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Date: Tue, 21 Jan 2003 16:23:26 -0800
From: radtimes <email@example.com>
Subject: US marchers take to streets in echo of 60s
US marchers take to streets in echo of 60s
As opposition grows, Bush's ratings slump
Matthew Engel in Washington
Monday January 20, 2003
The spirit of the 60s returned to the streets of Washington at the weekend
with a massive protest aimed at stopping the war in Iraq. The rally, the
centrepiece of a day of worldwide demonstrations, was the most impressive
show of opposition to President George Bush's policies in the 16 months of
Mr Bush was at the presidential country retreat, Camp David, while the
hordes trampled the National Mall close to the back garden of the White
House. But the roars of the crowd will have reached him even there, not so
much because of the numbers of the protesters, but because of a growing
sense that public opinion in general may be shifting in their direction.
While the rally was taking place, a new Time-CNN poll was released, showing
the president's approval rating down to 53%, its lowest in any survey since
September 11 2001, with barely half supporting his foreign policy and only
27% believing the economy will improve in the next 12 months.
Traditionally, national pessimism dethrones presidents.
On the Mall there was great pessimism about the future of mankind, but the
optimism about the future of the cause was palpable. After a year of
chuntering, the president's opponents have begun to find a means of
expression. With the Democratic party still fearful of directly opposing Mr
Bush, it is starting on the streets rather than inside the political system.
In the absence of turnstiles and ticket sales, exact numbers on these
occasions are notoriously elusive. Police did not quarrel with the
organisers' estimate of 500,000, though that seemed excessive. Certainly,
there can hardly have been less than 100,000, especially bearing in mind
the day's one undeniable statistic: the temperature never rose above -4C
(25F), and the grass in front of the Capitol where everyone gathered was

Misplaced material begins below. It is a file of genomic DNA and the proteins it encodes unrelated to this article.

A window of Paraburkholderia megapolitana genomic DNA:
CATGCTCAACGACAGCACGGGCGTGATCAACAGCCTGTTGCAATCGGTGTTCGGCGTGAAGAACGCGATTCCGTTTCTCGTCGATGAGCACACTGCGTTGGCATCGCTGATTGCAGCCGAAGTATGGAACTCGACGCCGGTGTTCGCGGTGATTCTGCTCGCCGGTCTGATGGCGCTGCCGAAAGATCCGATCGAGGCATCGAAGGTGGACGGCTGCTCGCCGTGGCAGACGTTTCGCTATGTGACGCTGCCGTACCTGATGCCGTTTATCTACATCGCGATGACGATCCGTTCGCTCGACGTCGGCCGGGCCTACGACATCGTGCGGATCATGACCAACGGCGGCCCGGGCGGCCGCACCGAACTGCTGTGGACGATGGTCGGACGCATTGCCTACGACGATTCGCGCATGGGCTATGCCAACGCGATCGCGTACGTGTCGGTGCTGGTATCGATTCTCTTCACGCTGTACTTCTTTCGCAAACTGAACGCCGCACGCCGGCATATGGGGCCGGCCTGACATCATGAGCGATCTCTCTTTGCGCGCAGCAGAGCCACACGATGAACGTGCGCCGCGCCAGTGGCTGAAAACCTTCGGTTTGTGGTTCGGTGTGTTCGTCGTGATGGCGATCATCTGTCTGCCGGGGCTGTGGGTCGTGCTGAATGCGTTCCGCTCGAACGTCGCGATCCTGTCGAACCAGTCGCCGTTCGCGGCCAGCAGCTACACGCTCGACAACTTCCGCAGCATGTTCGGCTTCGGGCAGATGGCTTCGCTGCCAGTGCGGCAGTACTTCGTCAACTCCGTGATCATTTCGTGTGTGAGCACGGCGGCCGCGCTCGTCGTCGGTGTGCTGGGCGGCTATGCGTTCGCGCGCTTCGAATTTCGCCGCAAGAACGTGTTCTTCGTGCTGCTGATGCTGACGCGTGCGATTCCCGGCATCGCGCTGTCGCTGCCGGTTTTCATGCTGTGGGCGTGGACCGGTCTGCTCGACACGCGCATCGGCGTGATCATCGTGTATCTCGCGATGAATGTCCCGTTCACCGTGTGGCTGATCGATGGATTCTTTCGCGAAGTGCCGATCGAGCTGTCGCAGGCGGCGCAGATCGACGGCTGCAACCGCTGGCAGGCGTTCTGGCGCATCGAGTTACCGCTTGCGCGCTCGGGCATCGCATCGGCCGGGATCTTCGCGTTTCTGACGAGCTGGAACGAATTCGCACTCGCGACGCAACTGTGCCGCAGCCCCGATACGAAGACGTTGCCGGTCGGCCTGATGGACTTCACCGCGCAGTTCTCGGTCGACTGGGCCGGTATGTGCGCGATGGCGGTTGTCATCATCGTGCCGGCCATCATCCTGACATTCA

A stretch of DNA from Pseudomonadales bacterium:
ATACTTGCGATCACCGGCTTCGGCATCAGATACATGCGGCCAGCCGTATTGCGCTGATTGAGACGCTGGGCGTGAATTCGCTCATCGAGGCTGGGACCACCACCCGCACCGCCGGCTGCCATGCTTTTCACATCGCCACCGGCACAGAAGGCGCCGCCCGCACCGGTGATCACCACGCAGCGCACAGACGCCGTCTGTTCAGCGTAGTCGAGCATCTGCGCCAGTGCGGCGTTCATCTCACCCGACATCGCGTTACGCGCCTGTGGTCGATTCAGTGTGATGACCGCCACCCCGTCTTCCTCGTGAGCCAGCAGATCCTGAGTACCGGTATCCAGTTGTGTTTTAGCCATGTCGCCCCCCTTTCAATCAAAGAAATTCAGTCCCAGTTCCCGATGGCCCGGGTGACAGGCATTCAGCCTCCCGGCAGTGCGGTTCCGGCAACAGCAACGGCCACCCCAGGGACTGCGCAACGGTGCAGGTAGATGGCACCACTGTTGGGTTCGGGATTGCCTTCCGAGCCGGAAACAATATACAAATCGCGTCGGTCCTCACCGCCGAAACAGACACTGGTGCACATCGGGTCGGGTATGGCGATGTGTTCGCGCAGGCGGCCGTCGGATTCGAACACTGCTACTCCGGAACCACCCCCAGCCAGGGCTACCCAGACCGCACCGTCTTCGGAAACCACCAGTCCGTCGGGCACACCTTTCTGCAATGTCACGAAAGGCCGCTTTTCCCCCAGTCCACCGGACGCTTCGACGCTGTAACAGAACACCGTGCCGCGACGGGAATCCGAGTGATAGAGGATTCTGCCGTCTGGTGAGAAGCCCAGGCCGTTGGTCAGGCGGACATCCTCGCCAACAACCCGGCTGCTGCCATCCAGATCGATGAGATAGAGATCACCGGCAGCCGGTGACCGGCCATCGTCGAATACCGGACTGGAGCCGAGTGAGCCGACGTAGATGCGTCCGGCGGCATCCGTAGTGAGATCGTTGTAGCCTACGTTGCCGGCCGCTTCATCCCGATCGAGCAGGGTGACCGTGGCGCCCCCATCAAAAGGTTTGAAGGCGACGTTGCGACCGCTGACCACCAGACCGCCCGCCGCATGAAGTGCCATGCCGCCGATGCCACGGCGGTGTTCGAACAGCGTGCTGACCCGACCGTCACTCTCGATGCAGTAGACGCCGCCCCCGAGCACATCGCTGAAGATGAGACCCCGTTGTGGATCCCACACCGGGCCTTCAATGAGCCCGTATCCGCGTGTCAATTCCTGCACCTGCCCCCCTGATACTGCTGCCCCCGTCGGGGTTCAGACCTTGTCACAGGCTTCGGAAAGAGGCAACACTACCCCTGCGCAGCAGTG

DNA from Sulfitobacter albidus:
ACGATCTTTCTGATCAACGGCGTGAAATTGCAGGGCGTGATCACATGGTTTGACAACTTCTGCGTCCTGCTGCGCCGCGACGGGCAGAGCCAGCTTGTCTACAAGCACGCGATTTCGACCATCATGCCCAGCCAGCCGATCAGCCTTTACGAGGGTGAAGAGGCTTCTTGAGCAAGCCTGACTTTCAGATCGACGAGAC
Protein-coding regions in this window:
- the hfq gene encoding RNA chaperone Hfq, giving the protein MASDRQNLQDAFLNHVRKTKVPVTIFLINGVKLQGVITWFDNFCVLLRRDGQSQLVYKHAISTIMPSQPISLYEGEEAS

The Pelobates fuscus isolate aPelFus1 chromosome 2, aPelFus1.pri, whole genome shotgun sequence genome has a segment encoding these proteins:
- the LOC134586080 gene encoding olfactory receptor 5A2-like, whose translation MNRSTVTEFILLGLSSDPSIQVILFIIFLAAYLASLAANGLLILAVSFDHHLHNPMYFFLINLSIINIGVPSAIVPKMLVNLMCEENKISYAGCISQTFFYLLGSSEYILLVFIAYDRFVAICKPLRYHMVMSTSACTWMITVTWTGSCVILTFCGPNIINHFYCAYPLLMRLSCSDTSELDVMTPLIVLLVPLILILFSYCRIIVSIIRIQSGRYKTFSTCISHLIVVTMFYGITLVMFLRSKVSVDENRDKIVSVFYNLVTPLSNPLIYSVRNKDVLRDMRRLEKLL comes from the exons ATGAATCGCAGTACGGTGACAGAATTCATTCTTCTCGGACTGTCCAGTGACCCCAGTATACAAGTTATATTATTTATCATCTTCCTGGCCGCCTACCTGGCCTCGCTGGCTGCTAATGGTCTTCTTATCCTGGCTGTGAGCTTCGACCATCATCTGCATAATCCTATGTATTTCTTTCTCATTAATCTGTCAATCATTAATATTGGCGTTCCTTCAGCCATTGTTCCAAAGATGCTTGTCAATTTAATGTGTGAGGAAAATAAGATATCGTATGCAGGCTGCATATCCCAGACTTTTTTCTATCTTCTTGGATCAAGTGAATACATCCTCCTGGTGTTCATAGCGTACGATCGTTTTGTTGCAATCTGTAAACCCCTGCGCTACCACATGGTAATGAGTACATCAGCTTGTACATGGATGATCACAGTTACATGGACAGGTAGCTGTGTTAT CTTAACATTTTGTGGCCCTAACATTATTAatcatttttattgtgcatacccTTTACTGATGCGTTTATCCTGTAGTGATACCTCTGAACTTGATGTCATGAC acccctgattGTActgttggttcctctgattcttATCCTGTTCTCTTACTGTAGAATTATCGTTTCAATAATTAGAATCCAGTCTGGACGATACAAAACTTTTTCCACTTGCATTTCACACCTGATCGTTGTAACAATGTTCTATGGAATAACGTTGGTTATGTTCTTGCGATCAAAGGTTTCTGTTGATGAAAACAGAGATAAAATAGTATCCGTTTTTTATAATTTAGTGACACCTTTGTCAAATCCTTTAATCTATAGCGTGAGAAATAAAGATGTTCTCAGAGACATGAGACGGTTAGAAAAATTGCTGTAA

more like tundra. Many local people appeared briefly, heard a couple of the
three dozen speeches, then retreated to their central heating.
Some people, however, had come too far to make that an option. Adam
Dekeyrel travelled down with two busloads of protesters on the 22-hour
journey from Rochester, Minnesota. He insisted they were the vanguard of
popular feeling: "There's a lot of people staying at home afraid to say
anything," he said. "They're not likely to get involved because they don't
know how to get involved."
Other coaches came from across the eastern half of the US, with 22 from the
small state of Vermont alone. There were protests in San Francisco
(organisers' estimate: 200,000 people; police estimate: 55,000) and in
smaller cities, most of them as frigid as Washington, across the country.
There was a small pro-Bush counter-demonstration on the Mall involving
about three dozen people. There were no clashes - only two arrests were
reported all day - but the minority did somehow look colder than everyone
else. They invoked the patriotic dead by standing near the Vietnam war
memorial, but many soldiers who fought in Vietnam were also there, on the
other side of the argument.
"In the history of the US we do not start or initiate conflict," said Mike
Blankenship of North Carolina, a former marine. "This runs counter to
everything that's American."
"We did at least go into Vietnam with the idea that we were fighting for
liberty, even if it was a bad idea," said Charlie Shobe of Maryland. "This
one there's no doubt we're going in for oil."
The No Blood for Oil theme ran through many of the placards held by the
demonstrators. Others invoked the memory of Martin Luther King, whose
birthday is celebrated as a public holiday in the US today.
The anti-war rally was organised by International Answer (Act Now To Stop
War and End Racism), whose leading light is Ramsey Clark, himself on the
far side of the fence during the Vietnam war when he was Lyndon Johnson's
attorney-general. Answer was organising small and unfocused protests less
than three weeks after the September 11 attacks, but its appeal has grown
exponentially since Iraq took centre stage. There was a big protest in
Washington last October, almost ignored by the media. Stung by criticism of
their coverage then, the main US papers yesterday gave this event lavish
Despite Mr Clark's presence, Answer's roots are on the extreme left of
American politics, and they have had trouble attracting frontline
politicians to their platforms. The main speakers in Washington were Ron
Kovic, the anti-war activist who was author of Born on the Fourth of July,
Jessica Lange, the actor, and the Rev Jesse Jackson, the bandwagon-jumper.
The headliners in San Francisco were the 60s folk singer Joan Baez and
Martin Sheen, who plays the president in The West Wing but does not aspire
to be one.
The next breakthrough will come if one of the real Democratic aspirants for
the presidency chooses to take over the Sheen role. The Rev Al Sharpton, a
declared candidate but not a serious one, was a speaker on the Mall.
However, it is no longer unthinkable that, say, John Kerry, the
Massachusetts senator and Vietnam veteran, might be emboldened enough by
the polls to assume leadership of the anti-war movement.
The president's iron grip on Americans' patriotic impulses is undoubtedly
weakening. As one anti-war poster in the Mall put it: "It's OUR flag too."
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